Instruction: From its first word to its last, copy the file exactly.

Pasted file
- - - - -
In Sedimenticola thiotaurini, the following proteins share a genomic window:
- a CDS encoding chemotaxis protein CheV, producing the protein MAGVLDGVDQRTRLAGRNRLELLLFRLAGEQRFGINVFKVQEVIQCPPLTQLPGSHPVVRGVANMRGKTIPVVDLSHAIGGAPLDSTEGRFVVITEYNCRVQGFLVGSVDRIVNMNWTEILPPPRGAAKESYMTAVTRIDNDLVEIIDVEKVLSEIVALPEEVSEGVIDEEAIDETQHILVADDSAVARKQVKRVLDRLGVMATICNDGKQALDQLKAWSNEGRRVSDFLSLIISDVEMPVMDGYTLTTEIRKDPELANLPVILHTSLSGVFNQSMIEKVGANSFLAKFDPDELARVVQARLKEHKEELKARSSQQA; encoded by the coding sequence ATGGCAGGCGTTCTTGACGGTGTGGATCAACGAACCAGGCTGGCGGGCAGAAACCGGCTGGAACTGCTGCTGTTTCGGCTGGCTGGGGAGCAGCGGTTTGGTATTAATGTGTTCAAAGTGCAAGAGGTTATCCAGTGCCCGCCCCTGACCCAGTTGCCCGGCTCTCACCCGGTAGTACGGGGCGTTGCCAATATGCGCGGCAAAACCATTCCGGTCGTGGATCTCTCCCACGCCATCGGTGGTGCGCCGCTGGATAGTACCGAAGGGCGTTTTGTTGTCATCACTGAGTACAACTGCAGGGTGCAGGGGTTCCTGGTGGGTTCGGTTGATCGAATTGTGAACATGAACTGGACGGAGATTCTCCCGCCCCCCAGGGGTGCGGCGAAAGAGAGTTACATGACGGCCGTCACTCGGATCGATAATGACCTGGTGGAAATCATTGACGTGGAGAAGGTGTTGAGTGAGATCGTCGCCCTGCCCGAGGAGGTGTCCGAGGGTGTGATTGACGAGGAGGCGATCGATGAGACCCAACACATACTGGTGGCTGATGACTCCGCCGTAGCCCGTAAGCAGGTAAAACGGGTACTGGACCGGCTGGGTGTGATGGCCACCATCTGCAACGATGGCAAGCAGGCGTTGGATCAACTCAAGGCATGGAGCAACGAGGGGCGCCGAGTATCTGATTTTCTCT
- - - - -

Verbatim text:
In Sedimenticola thiotaurini, the following proteins share a genomic window:
- a CDS encoding chemotaxis protein CheV, producing the protein MAGVLDGVDQRTRLAGRNRLELLLFRLAGEQRFGINVFKVQEVIQCPPLTQLPGSHPVVRGVANMRGKTIPVVDLSHAIGGAPLDSTEGRFVVITEYNCRVQGFLVGSVDRIVNMNWTEILPPPRGAAKESYMTAVTRIDNDLVEIIDVEKVLSEIVALPEEVSEGVIDEEAIDETQHILVADDSAVARKQVKRVLDRLGVMATICNDGKQALDQLKAWSNEGRRVSDFLSLIISDVEMPVMDGYTLTTEIRKDPELANLPVILHTSLSGVFNQSMIEKVGANSFLAKFDPDELARVVQARLKEHKEELKARSSQQA; encoded by the coding sequence ATGGCAGGCGTTCTTGACGGTGTGGATCAACGAACCAGGCTGGCGGGCAGAAACCGGCTGGAACTGCTGCTGTTTCGGCTGGCTGGGGAGCAGCGGTTTGGTATTAATGTGTTCAAAGTGCAAGAGGTTATCCAGTGCCCGCCCCTGACCCAGTTGCCCGGCTCTCACCCGGTAGTACGGGGCGTTGCCAATATGCGCGGCAAAACCATTCCGGTCGTGGATCTCTCCCACGCCATCGGTGGTGCGCCGCTGGATAGTACCGAAGGGCGTTTTGTTGTCATCACTGAGTACAACTGCAGGGTGCAGGGGTTCCTGGTGGGTTCGGTTGATCGAATTGTGAACATGAACTGGACGGAGATTCTCCCGCCCCCCAGGGGTGCGGCGAAAGAGAGTTACATGACGGCCGTCACTCGGATCGATAATGACCTGGTGGAAATCATTGACGTGGAGAAGGTGTTGAGTGAGATCGTCGCCCTGCCCGAGGAGGTGTCCGAGGGTGTGATTGACGAGGAGGCGATCGATGAGACCCAACACATACTGGTGGCTGATGACTCCGCCGTAGCCCGTAAGCAGGTAAAACGGGTACTGGACCGGCTGGGTGTGATGGCCACCATCTGCAACGATGGCAAGCAGGCGTTGGATCAACTCAAGGCATGGAGCAACGAGGGGCGCCGAGTATCTGATTTTCTCT